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Driver awareness course for motorist who knocked Bradley Wiggins off his bike

Police say matter concluded as woman who drove into Tour de France champ agrees to training

The motorist who last November knocked Tour de France and Olympic champion Bradley Wiggins off his bike is to participate in a driver awareness course, reports the Lancashire Evening Post.

Wiggins, who was on a training ride from his home in Eccleston, suffered bruising to his body and lung, a fractured rib and dislocated finger in the incident.

He was a few miles from home when he was struck by a van driven by Cath Burrows, aged 44, who was pulling out of a petrol station in Wrightington. She said afterwards that she had not seen the cyclist.

The incident, together with one in Manchester the following day that resulted in Wiggins' coach at British Cycling and Team Sky, Shane Sutton, being hospitalised saw the issue of cycle safety briefly become front-page news.

According to a spokesman for Lancashire Constabulary, which had originally said it planned to summon the motorist for careless driving, Ms Burrows “has accepted the driver’s awareness course and as far as we are concerned the situation has been dealt with.”

Wiggins has described the enforced rest as a “blessing in disguise” following a hectic 2012 in which he became the first British rider to win the maillot jaune at the Tour de France and days later added Olympic time trial gold in London.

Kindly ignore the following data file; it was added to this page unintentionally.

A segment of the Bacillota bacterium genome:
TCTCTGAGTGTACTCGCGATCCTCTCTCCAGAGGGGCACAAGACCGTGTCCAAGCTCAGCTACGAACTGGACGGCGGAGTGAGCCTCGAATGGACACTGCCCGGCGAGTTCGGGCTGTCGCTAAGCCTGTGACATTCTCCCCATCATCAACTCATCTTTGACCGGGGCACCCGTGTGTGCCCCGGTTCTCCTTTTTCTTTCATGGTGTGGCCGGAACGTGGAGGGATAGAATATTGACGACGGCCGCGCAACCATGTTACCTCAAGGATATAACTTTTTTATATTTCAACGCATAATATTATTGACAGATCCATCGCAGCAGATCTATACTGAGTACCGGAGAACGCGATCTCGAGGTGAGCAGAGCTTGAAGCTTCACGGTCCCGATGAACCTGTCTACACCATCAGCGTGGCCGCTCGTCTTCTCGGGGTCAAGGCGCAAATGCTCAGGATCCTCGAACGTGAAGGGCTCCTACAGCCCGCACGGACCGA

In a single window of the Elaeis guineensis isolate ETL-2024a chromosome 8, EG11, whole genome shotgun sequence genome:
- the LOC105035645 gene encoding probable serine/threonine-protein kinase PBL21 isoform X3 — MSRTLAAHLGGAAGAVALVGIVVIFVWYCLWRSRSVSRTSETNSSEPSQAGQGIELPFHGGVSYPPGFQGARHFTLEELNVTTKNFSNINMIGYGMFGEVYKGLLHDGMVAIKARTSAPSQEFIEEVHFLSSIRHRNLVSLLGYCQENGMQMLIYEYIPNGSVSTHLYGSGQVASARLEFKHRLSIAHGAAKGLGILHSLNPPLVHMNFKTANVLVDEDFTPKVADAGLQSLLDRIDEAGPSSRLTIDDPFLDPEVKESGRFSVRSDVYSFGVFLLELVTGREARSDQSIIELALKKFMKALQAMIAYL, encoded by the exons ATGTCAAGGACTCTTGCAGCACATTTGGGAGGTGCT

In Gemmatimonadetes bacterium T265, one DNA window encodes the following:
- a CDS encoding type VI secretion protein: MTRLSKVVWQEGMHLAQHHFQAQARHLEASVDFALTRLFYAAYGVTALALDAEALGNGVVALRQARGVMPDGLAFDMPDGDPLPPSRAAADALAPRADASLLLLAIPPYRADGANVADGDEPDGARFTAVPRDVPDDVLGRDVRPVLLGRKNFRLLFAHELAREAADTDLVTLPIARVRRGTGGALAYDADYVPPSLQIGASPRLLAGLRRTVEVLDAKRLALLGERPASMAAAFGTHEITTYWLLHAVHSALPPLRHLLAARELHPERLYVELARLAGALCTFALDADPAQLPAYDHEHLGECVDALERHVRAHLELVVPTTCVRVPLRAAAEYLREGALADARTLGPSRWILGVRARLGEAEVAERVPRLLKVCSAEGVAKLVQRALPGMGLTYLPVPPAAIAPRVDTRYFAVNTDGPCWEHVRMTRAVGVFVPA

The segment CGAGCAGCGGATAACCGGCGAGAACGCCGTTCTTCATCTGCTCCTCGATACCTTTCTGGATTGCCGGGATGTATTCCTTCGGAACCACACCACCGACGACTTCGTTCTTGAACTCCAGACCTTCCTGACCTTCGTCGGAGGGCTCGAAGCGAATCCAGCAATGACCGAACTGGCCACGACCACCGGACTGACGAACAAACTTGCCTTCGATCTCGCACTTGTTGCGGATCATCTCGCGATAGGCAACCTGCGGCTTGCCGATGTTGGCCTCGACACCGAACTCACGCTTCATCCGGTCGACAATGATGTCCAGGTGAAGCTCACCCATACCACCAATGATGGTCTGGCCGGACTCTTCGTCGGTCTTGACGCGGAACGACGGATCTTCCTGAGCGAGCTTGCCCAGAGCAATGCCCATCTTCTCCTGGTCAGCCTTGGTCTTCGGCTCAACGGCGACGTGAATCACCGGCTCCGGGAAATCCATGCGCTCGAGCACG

At the time of the incident, his programme included a number of promotional appearances to publicise his book My Time, co-written with William Fotheringham, but those were cancelled as he began his recuperation.

Wiggins is currently riding in the Tour of Oman.

Simon joined road.cc as news editor in 2009 and is now the site’s community editor, acting as a link between the team producing the content and our readers. A law and languages graduate, published translator and former retail analyst, he has reported on issues as diverse as cycling-related court cases, anti-doping investigations, the latest developments in the bike industry and the sport’s biggest races. Now back in London full-time after 15 years living in Oxford and Cambridge, he loves cycling along the Thames but misses having his former riding buddy, Elodie the miniature schnauzer, in the basket in front of him.

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